The only dispute before us is as to whether the receipts were, in fact, Dharmarth receipts. The assessee’s stand in this regard is that it was collecting Dharmarth in GRs and gate passes, as part of charity; that this Dharmarth collected every month was being passed on to a charitable trust; and that the receipt was neither shown as income, nor as expenditure. This stand of the assessee is entirely in line with its stand for the earlier years, right from assessment year 2001-02 to assessment year 2008-09. For all these years, in scrutiny assessments framed under section 143(3) of the Income-tax Act, 1961 (for short “the Act”), but for assessment year 2002-03, for which year, such assessment was framed under section 143(1) of the Act, the Department has never disputed such collection in GRs and gate passes and the fact that it was being passed on to a charitable trust. The objection of the authorities below in this regard, raised only for the first time, during the year 2009-10, is that the receipt is not by a charitable trust, but by the assessee company, which is doing business and trading. This, according to us, is not at all acceptable. Once the receipts are routed as such to a charitable trust by the assessee company and the nature of that trust has not been questioned, we hold that the receipts are Dharmarth receipts and nothing else. The consistent acceptance of such receipts by the Department itself, for as many as eight earlier assessment years, mandates the acceptance of such receipts of the assessee during the year under consideration also as Dharmarth receipts, when no change in facts has been pointed out by the authorities to have come about during the year under consideration.
That Dharmarth receipts are not taxable, has been laid down as law by the Hon’ble Supreme Court, way back in the year 1979, in the case of Bijli Cotton Mills (P.) Ltd. (supra). Clause no. 30 of the memorandum and articles of association of the assessee company reads as follows:
“30. To donate or subscribe money for any national, charitable, benevolent or public purchase or to institutions and funds for public benefit or which have any moral and other claim on company or its members, employees or customers and to promote such institutions and funds and to give charities and donations.”
This clause of memorandum and articles of association of the assessee company clearly shows that one of the objectives of the assessee company is charity. The learned Commissioner (Appeals) has remained oblivious of this specific clause in the memorandum and articles of association of the assessee company, while holding that ‘the appellant could not establish before me that the objectives of the company as per memorandum and articles of association was also to carry out charity.’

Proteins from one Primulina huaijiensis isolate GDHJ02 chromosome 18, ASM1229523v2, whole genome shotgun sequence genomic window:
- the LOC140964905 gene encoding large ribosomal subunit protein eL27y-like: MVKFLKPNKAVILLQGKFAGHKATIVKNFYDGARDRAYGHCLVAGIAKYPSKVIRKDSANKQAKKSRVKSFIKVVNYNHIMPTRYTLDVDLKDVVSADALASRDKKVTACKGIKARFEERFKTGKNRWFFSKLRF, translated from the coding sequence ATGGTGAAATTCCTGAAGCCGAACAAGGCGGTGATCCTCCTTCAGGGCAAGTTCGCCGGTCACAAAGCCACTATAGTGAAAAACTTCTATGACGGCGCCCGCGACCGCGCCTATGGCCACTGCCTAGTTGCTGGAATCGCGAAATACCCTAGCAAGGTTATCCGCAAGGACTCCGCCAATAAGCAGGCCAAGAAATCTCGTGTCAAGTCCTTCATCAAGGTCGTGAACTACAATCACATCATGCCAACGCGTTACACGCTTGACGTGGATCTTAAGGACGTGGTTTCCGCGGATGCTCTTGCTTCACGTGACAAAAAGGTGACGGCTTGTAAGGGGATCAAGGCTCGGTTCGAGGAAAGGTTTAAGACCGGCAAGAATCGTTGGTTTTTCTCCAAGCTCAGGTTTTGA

Therefore, finding merit in this grievance raised by the assessee, the same is hereby accepted. The impugned order in this regard is cancelled and the addition made is deleted.
Provisions of section 50C are not applicable to the case of a purchaser
The basic issue involved herein is as to whether the provisions of section 50C of the Act are applicable to the case of a purchaser also. If it is not so, the assessee, being the purchaser, immediately goes out of the ken of the provisions of section 50C of the Act and the addition made would become unsustainable.
A plain reading of section 50C of the Act shows that the income under the head “capital gains” is applicable to the sale of immovable property, and not to “purchase” thereof. Therefore, the provisions of section 50C(1) of the Act are not applicable to the case of a purchaser. It is well settled that the legislature chooses its words with utmost care. When the words of a particular provision are explicit, clear and unambiguous, there is no room for interpretation thereof and as such, the legislative intent qua such a provision is not required to be gone into, as has been wrongly done by the learned Commissioner (Appeals) in the present case. The section talks of ‘consideration received or accruing’. Period. ‘Consideration paid’ cannot be imported, when the legislature has itself not deemed it fit to incorporate anything to such effect in the section.
In view of the above discussion, this grievance of the assessee is also found to be justified and accepted as such. Therefore, the addition made under section 50C of the Act and sustained by the learned Commissioner (Appeals) is hereby cancelled, and the other arguments, rendered academic, are no longer required to be gone into.